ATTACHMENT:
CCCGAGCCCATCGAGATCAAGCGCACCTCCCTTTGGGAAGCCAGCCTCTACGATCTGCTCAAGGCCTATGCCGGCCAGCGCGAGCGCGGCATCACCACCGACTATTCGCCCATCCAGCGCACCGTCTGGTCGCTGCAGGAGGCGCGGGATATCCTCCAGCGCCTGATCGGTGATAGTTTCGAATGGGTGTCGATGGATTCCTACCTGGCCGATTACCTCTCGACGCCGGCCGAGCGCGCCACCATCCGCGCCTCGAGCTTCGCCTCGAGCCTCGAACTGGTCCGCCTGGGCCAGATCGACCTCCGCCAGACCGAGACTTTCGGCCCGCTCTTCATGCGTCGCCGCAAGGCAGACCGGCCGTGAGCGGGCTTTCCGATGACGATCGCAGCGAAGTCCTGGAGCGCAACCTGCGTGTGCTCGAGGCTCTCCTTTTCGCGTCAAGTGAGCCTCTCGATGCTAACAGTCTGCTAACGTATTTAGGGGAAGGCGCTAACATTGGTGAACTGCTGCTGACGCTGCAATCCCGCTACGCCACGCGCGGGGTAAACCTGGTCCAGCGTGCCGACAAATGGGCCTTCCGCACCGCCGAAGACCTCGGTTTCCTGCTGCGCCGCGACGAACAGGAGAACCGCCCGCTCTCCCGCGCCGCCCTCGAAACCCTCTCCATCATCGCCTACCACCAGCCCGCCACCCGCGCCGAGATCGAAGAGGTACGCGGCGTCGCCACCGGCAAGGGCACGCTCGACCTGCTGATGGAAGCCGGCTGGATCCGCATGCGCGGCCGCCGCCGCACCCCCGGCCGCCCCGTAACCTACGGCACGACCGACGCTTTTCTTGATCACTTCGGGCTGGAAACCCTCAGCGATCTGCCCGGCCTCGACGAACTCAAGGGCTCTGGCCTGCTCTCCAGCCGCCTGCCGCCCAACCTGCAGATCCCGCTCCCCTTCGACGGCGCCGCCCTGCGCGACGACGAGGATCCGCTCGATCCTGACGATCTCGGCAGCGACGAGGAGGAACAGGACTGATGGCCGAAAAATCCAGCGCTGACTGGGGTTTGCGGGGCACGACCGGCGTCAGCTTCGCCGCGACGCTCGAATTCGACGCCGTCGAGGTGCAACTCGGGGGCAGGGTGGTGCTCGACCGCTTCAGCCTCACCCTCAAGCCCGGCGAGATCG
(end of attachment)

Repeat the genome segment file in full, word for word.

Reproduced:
CCCGAGCCCATCGAGATCAAGCGCACCTCCCTTTGGGAAGCCAGCCTCTACGATCTGCTCAAGGCCTATGCCGGCCAGCGCGAGCGCGGCATCACCACCGACTATTCGCCCATCCAGCGCACCGTCTGGTCGCTGCAGGAGGCGCGGGATATCCTCCAGCGCCTGATCGGTGATAGTTTCGAATGGGTGTCGATGGATTCCTACCTGGCCGATTACCTCTCGACGCCGGCCGAGCGCGCCACCATCCGCGCCTCGAGCTTCGCCTCGAGCCTCGAACTGGTCCGCCTGGGCCAGATCGACCTCCGCCAGACCGAGACTTTCGGCCCGCTCTTCATGCGTCGCCGCAAGGCAGACCGGCCGTGAGCGGGCTTTCCGATGACGATCGCAGCGAAGTCCTGGAGCGCAACCTGCGTGTGCTCGAGGCTCTCCTTTTCGCGTCAAGTGAGCCTCTCGATGCTAACAGTCTGCTAACGTATTTAGGGGAAGGCGCTAACATTGGTGAACTGCTGCTGACGCTGCAATCCCGCTACGCCACGCGCGGGGTAAACCTGGTCCAGCGTGCCGACAAATGGGCCTTCCGCACCGCCGAAGACCTCGGTTTCCTGCTGCGCCGCGACGAACAGGAGAACCGCCCGCTCTCCCGCGCCGCCCTCGAAACCCTCTCCATCATCGCCTACCACCAGCCCGCCACCCGCGCCGAGATCGAAGAGGTACGCGGCGTCGCCACCGGCAAGGGCACGCTCGACCTGCTGATGGAAGCCGGCTGGATCCGCATGCGCGGCCGCCGCCGCACCCCCGGCCGCCCCGTAACCTACGGCACGACCGACGCTTTTCTTGATCACTTCGGGCTGGAAACCCTCAGCGATCTGCCCGGCCTCGACGAACTCAAGGGCTCTGGCCTGCTCTCCAGCCGCCTGCCGCCCAACCTGCAGATCCCGCTCCCCTTCGACGGCGCCGCCCTGCGCGACGACGAGGATCCGCTCGATCCTGACGATCTCGGCAGCGACGAGGAGGAACAGGACTGATGGCCGAAAAATCCAGCGCTGACTGGGGTTTGCGGGGCACGACCGGCGTCAGCTTCGCCGCGACGCTCGAATTCGACGCCGTCGAGGTGCAACTCGGGGGCAGGGTGGTGCTCGACCGCTTCAGCCTCACCCTCAAGCCCGGCGAGATCG